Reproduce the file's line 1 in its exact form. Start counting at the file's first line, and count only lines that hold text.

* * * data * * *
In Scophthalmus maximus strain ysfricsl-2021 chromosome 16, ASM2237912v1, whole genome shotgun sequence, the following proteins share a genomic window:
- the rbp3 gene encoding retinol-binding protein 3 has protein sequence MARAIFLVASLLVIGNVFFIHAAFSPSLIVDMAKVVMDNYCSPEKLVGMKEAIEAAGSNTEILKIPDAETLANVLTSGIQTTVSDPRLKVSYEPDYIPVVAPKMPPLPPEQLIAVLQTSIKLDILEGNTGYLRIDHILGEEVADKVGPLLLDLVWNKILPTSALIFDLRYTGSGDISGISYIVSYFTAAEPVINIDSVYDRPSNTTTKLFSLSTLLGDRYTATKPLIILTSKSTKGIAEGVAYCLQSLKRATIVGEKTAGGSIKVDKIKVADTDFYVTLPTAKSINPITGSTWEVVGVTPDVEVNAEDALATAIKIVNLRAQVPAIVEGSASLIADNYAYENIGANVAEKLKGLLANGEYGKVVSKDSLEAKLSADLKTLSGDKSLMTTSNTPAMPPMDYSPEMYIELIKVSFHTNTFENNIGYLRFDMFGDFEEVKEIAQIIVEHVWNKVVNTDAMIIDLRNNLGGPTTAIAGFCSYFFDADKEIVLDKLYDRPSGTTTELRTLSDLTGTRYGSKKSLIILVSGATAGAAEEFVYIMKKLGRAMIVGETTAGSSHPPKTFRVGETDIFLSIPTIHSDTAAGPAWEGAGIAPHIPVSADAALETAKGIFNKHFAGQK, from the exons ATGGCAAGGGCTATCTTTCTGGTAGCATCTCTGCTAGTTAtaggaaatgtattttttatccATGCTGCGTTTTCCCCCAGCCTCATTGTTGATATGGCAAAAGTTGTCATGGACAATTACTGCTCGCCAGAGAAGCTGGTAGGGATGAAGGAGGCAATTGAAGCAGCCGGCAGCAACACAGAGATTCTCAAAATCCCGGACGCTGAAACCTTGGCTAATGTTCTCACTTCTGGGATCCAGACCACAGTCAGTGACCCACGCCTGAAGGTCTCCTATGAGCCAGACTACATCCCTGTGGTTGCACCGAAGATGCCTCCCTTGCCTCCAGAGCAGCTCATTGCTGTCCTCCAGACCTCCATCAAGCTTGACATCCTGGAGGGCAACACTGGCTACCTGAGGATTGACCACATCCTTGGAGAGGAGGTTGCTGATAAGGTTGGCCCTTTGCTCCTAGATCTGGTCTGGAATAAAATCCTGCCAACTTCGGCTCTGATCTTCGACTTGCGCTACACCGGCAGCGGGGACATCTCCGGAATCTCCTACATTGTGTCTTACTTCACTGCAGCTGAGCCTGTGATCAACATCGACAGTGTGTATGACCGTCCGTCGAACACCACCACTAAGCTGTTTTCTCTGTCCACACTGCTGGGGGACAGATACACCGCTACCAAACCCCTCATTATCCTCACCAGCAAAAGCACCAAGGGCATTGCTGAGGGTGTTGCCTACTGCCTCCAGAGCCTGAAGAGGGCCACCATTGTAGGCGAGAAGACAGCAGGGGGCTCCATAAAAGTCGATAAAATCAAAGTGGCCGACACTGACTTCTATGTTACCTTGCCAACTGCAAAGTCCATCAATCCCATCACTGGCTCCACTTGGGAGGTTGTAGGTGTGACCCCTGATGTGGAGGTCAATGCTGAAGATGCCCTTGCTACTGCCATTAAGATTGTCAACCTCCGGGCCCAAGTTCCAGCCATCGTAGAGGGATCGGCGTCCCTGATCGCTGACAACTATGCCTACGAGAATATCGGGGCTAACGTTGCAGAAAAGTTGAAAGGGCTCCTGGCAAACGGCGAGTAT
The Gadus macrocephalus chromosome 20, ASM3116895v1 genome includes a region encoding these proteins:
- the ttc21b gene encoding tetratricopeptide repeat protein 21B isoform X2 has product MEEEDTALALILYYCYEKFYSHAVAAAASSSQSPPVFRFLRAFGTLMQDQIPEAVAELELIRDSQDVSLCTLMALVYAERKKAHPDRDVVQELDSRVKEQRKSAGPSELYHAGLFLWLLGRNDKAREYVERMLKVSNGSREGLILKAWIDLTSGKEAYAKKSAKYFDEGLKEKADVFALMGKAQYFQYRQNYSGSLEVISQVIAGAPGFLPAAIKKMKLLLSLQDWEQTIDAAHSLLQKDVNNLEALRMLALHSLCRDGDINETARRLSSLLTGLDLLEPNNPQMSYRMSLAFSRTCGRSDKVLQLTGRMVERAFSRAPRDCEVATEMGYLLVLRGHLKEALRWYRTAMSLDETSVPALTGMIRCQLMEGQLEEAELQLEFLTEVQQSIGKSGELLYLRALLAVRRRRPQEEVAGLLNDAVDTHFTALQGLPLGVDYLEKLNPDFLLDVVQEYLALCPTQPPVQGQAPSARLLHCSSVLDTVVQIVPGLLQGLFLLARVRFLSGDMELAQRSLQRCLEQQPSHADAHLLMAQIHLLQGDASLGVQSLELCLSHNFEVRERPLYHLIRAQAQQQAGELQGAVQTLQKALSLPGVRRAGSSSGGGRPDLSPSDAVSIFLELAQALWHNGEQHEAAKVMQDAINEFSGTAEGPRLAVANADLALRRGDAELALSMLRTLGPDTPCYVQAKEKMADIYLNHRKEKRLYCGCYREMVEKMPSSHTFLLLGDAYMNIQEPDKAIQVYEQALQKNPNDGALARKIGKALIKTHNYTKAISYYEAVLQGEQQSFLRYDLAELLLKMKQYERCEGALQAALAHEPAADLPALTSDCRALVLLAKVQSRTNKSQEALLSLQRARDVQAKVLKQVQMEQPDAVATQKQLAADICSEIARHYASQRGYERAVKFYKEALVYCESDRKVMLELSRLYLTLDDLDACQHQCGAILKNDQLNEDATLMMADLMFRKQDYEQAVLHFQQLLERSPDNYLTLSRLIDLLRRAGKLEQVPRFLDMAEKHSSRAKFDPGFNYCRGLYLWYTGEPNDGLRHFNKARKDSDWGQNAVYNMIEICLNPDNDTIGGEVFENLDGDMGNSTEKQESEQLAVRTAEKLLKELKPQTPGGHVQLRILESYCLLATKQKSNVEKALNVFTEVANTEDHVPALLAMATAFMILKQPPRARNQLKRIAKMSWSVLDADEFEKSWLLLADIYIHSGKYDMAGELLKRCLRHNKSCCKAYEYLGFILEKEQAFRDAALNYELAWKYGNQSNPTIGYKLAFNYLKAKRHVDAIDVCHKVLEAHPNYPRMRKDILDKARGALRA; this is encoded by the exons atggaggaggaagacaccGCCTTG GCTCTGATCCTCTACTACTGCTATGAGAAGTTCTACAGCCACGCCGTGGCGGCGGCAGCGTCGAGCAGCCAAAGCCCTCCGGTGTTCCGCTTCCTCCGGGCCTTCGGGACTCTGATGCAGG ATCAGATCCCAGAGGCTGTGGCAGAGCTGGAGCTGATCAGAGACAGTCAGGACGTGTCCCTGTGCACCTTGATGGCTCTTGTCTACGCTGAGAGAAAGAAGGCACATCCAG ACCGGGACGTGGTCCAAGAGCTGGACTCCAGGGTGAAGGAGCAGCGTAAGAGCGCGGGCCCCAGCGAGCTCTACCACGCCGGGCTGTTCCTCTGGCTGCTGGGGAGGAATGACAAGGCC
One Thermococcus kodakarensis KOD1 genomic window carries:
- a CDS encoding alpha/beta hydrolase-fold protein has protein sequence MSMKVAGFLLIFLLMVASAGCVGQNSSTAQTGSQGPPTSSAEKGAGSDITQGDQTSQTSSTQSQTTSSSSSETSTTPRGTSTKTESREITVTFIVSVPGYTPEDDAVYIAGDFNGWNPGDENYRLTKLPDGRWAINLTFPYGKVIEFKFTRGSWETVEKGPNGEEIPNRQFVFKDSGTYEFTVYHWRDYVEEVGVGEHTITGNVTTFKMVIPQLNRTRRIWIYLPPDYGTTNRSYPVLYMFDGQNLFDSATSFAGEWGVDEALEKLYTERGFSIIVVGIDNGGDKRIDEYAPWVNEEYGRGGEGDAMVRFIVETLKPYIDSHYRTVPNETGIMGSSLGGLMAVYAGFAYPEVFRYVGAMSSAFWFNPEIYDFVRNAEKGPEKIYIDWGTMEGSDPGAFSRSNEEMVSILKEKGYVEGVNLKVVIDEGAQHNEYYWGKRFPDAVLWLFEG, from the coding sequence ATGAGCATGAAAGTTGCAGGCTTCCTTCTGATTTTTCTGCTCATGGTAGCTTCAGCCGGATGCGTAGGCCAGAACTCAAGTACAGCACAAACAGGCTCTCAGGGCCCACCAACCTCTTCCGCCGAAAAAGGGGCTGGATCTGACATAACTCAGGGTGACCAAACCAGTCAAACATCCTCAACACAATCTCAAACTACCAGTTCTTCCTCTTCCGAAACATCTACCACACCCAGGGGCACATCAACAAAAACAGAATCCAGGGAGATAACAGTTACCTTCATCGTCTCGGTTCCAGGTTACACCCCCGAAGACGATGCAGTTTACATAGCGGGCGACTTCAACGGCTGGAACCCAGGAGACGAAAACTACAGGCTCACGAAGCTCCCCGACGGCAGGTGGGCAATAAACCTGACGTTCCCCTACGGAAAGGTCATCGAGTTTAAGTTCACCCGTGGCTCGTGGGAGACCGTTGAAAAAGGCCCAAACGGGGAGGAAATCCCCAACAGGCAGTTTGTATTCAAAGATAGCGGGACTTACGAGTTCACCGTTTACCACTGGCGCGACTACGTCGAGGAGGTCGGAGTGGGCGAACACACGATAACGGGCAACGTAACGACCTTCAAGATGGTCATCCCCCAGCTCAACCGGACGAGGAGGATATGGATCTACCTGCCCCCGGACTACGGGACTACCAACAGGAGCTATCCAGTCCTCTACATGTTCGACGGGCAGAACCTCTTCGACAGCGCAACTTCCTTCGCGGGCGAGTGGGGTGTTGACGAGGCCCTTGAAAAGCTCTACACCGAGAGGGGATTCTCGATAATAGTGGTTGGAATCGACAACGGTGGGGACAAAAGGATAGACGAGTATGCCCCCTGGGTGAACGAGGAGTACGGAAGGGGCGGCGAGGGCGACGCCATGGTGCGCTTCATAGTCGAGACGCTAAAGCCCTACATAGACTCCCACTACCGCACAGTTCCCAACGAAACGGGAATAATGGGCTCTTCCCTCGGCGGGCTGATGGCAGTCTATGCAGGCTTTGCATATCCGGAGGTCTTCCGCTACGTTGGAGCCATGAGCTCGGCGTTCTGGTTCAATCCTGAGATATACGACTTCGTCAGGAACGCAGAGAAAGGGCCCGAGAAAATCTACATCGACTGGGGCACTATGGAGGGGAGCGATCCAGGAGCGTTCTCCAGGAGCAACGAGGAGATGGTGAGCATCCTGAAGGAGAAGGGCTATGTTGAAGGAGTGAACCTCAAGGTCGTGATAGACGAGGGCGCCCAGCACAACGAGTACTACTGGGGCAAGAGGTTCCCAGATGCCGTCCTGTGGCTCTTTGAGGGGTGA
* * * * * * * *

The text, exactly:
In Scophthalmus maximus strain ysfricsl-2021 chromosome 16, ASM2237912v1, whole genome shotgun sequence, the following proteins share a genomic window: